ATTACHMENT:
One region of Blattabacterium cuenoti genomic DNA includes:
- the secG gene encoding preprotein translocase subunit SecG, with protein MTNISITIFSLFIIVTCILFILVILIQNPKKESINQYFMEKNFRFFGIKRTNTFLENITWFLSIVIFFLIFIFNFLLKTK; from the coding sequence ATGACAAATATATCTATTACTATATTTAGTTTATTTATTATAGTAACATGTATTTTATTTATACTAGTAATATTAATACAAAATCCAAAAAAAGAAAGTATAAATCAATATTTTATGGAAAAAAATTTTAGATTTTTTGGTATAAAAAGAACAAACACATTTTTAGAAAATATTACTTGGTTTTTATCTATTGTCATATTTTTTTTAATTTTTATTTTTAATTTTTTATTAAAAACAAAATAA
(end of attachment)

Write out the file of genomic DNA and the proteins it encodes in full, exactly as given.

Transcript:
One region of Blattabacterium cuenoti genomic DNA includes:
- the secG gene encoding preprotein translocase subunit SecG, with protein MTNISITIFSLFIIVTCILFILVILIQNPKKESINQYFMEKNFRFFGIKRTNTFLENITWFLSIVIFFLIFIFNFLLKTK; from the coding sequence ATGACAAATATATCTATTACTATATTTAGTTTATTTATTATAGTAACATGTATTTTATTTATACTAGTAATATTAATACAAAATCCAAAAAAAGAAAGTATAAATCAATATTTTATGGAAAAAAATTTTAGATTTTTTGGTATAAAAAGAACAAACACATTTTTAGAAAATATTACTTGGTTTTTATCTATTGTCATATTTTTTTTAATTTTTATTTTTAATTTTTTATTAAAAACAAAATAA